Earlier today Steve Jobs hijacked Apple’s earnings call after the company posted record revenues for its fourth quarter.
On arrival Jobs said he doesn’t usually participate in the earnings calls but said that he couldn't help dropping by for Apple’s first $20 billion quarter. Here’s our transcript of the call, which features Jobs speaking his mind on Apple’s rivals.
We've now passed RIM, and I don't see them catching up with us in the foreseeable future. They must move beyond their area of strength and comfort into the unfamiliar territory of trying to become a software platform company.
I think it’s going to be a challenge for them to create a competition platform and to convince developers to create apps for yet a third software platform after iOS and Android. 300,000 apps on Apple’s App Store, RIM has a high mountain to climb.
Last week (Google CEO) Eric Schmidt reiterated that they are activating 200,000 Android devices per day and have around 90,000 apps on the store. For comparison Apple has activated around 275,000 iOS devices per day on average for the past 30 days with a peak of almost 300,000 per day on a few of those days.
Unfortunately there is no solid data on how many Android phones are shipped each quarter. We hope that manufacturers will soon start reporting the number of Android handsets they ship each quarter.
Gartner reported that around 10 million Android phones were shipped in the June quarter and we wait to see if iPhone or Android was the winner in this most recent quarter.
On open versus closed:
Google loves to characterise Android as open and iPhone as closed. We think this a bit disingenuous and clouding the real difference between our two approaches.
The first thing we think about when we hear the word ‘open’ is Windows, which is available on a variety of devices. However, where most PCs have the same interface and run the same apps, Android is very fragmented.
Many Android OEMs, including HTC and Motorola, install proprietary user interfaces to differentiate themselves from the commodity Android experience. The user’s left to figure it all out. Compare this with iPhone, where every iPhone works the same.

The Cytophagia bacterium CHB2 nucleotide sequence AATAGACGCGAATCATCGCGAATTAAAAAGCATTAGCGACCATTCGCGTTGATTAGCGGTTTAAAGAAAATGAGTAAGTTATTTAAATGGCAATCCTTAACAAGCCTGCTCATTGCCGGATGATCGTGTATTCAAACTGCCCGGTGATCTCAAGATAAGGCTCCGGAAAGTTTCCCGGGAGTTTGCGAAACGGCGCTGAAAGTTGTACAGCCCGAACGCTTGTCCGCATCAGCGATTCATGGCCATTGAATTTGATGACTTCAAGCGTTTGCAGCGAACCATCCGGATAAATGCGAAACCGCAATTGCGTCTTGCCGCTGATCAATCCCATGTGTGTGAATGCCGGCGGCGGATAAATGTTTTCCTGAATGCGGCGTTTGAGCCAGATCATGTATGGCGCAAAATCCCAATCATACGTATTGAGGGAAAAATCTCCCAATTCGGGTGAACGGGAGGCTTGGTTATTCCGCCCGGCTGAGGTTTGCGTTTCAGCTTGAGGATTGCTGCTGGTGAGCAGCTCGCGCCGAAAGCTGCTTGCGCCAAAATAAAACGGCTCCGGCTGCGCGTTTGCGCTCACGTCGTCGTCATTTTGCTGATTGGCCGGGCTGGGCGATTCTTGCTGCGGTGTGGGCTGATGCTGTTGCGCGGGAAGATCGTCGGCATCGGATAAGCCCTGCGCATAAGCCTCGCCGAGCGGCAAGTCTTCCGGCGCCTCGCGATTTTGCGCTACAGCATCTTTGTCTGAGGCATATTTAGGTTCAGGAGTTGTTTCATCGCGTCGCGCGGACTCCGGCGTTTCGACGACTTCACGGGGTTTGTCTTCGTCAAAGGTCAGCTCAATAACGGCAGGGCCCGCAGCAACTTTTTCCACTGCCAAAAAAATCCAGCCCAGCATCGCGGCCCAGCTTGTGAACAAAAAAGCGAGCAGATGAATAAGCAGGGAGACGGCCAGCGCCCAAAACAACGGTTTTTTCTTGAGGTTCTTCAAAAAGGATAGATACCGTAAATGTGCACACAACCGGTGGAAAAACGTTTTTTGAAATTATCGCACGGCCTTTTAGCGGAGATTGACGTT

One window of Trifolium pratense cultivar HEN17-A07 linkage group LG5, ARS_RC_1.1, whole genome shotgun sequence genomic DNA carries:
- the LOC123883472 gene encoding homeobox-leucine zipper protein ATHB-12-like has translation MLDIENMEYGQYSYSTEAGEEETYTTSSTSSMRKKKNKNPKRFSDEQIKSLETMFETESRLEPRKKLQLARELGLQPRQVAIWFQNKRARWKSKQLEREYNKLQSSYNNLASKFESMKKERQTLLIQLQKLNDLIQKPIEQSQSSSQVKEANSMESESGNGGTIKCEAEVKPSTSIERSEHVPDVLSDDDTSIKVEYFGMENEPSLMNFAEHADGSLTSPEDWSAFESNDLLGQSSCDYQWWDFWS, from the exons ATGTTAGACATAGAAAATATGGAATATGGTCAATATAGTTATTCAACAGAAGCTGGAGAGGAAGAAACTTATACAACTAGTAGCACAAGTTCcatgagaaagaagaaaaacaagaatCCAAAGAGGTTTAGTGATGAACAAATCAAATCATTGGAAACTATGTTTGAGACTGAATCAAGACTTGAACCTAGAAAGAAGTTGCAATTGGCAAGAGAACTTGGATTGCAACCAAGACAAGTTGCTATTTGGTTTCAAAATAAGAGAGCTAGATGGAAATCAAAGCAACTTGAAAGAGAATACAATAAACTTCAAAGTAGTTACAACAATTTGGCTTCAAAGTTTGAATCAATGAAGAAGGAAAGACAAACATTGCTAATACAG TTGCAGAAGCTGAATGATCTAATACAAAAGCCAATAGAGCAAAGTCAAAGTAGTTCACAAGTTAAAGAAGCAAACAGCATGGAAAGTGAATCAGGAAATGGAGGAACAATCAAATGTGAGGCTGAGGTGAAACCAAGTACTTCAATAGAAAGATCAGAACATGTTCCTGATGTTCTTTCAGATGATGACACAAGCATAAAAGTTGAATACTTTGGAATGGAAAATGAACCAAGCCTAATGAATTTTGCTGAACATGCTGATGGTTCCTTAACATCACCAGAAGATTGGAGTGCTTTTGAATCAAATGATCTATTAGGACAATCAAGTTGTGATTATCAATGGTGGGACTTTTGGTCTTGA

Twitter client TwitterDeck recently launched their app for Android. They reported that they had to contend with more than a 100 different versions of Android software on 244 different handsets. The multiple hardware and software iterations present developers with a daunting challenge.
Many Android apps only work on selected Android handsets, running selected Android versions. And this is for handsets that have shipped less than 12 months ago. Compare this with iPhone, where there are two versions of the software, the current and its predecessor, to test against.
In addition to Google’s own app marketplace Amazon, Verizon, Vodafone have all announced they’re creating their own app stores for Android. So there’ll be at least four app stores on Android, which customers must search to find the app they want and developers to distribute their app in order to get paid. This is going to be a mess for users and developers.
Even if Google was right and the real issue was ‘closed versus open’, it is worthwhile to remember that open systems don’t always win. Take Microsoft’s PlaysForSure music strategy, which uses the PC model, which Android uses as well, of separating the software components from the hardware components. Even Microsoft abandoned this open strategy in favour of copying Apple’s integrated approach with their Zune player, unfortunately leaving their OEMs empty-handed in the process.